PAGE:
Can Someone Explain "Metering", "Exposure Compensation", and "Stops"

Discussion in 'Digital Photography' started by SolracSelbor, Dec 24, 2007.

  1. SolracSelbor macrumors 6502

    Nov 26, 2007
    I dont really understand what metering is and when to use the various otptions such as center, partial, or spot metering. Also, I dont understand what exposure compensation is and when to use it. Finally, what are "stops" such as saying "stabilization" only works between 1 and 2 "stops"?

    Thank you all and Merry Christmas!
  2. termina3 macrumors 65816

    Jul 16, 2007
    Metering is measuring the amount of light in a picture.

    The specific types I can't explain myself--surely someone else will.

    Stops are the different levels or places where different settings can be placed (shutter stops are often 60 to 80 to 125 to 160... aperture 2.8 to 3.2 to 4.5...)
  3. klymr macrumors 65816

    May 16, 2007
    First off, metering is meauring light, like it was said before, to determine the correct exposure. A camera will meter for everything to be about an 18% gray, meaning if you took a picture of snow metered properly, it'd turn out slightly gray. When you look through the view finder, you see the thing at the bottom that looks like this: +|...|...0...|...|- You want the bars underneath to be right around 0. You can read more about metering here:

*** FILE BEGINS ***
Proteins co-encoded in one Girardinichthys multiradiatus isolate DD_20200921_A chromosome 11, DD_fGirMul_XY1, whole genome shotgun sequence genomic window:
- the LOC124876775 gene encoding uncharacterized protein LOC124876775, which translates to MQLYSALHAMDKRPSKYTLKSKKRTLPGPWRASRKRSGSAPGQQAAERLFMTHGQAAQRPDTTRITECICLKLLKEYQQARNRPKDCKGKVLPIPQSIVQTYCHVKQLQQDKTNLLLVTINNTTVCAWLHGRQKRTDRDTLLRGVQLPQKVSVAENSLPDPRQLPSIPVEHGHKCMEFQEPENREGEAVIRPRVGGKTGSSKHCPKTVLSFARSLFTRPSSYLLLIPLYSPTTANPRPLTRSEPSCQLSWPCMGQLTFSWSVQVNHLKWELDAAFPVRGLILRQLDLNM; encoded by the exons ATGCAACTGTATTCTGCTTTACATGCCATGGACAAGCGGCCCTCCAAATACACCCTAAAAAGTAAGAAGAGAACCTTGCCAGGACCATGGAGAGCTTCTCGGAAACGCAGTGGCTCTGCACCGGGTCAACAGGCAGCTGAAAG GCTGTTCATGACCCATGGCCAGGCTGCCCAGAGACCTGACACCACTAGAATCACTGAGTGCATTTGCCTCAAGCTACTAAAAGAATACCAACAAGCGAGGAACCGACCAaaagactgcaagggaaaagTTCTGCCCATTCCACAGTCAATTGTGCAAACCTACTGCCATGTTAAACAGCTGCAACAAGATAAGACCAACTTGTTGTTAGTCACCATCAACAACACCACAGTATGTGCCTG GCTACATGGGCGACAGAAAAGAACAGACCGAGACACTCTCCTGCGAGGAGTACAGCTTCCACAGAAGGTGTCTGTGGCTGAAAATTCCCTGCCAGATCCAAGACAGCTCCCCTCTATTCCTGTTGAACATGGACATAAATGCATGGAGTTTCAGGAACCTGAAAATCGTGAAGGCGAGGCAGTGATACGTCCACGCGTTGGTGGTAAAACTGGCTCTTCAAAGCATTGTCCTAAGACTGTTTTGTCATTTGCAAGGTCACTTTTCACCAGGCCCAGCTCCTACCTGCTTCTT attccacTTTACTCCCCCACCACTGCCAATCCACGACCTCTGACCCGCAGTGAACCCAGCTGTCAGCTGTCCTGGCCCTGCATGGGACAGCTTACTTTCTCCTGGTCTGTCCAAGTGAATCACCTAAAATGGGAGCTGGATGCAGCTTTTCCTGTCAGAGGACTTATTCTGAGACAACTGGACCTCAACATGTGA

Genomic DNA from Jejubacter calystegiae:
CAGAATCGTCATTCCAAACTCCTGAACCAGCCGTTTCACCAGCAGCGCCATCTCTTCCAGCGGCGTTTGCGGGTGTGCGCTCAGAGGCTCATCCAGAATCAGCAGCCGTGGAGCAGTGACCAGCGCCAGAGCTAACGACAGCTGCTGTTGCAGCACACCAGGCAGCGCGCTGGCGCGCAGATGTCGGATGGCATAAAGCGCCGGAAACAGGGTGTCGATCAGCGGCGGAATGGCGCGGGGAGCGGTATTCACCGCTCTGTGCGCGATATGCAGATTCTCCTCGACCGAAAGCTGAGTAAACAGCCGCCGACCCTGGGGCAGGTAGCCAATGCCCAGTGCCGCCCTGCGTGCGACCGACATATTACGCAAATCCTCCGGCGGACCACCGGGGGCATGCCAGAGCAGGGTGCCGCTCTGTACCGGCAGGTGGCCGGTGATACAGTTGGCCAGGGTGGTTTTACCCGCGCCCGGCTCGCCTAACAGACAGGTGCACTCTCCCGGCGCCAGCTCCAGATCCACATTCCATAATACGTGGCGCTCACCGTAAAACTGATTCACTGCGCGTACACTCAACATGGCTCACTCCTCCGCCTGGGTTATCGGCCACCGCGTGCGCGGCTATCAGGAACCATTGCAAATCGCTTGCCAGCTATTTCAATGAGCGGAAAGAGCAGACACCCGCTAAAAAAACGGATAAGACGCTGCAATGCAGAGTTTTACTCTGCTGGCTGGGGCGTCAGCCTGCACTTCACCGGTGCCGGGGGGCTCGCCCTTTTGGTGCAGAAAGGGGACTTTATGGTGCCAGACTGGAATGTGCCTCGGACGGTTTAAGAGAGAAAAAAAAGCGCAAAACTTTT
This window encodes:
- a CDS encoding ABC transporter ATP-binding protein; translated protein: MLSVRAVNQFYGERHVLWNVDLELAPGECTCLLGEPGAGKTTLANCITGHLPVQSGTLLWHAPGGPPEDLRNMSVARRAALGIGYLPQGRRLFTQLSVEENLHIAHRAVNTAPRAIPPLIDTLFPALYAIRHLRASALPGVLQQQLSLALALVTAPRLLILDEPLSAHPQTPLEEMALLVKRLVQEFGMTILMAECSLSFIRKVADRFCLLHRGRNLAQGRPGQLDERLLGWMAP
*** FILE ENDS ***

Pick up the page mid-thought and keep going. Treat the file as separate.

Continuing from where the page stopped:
Exposure compensation is basicly to compensate for when you may not be getting a proper reading with your exposure meter, such as when using filters, etc (at least I think that's what it is). Here is more info on that:


    A stop is pretty much any relative change in light. This site explains it pretty well, and even has a cool little chart to play with to explain ALL of this exposure/metering stuff. Here it is:
  4. Erendiox macrumors 6502a


    Oct 15, 2004
    Brooklyn NY
    Metering is the method by which a camera will determine correct exposure. For instance, stop metering usually means the camera will measure the correct exposure by the brightness of whatever is exactly in the center of the frame. Other settings may take an average of several points within the frame for exposure. Take a look at your camera manual for explanations on how the various settings work.

    Not quite sure what exposure compensation is, but I think Klymr may have hit that nail on the head.

    A stop, more specifically, is a change in the amount of light by a factor of two. In other words, you're either halving or doubling the amount of light during exposure. So dropping the exposure by one stop means you're halving the amount of light. Raising the exposure by one stop is doubling the light. This continues with two stops meaning a factor of four, three stops meaning a factor of eight, etc.
  5. klymr macrumors 65816

    May 16, 2007
    Those are the words I was looking for! On a side note...
  6. compuwar macrumors 601


    Oct 5, 2006
    Northern/Central VA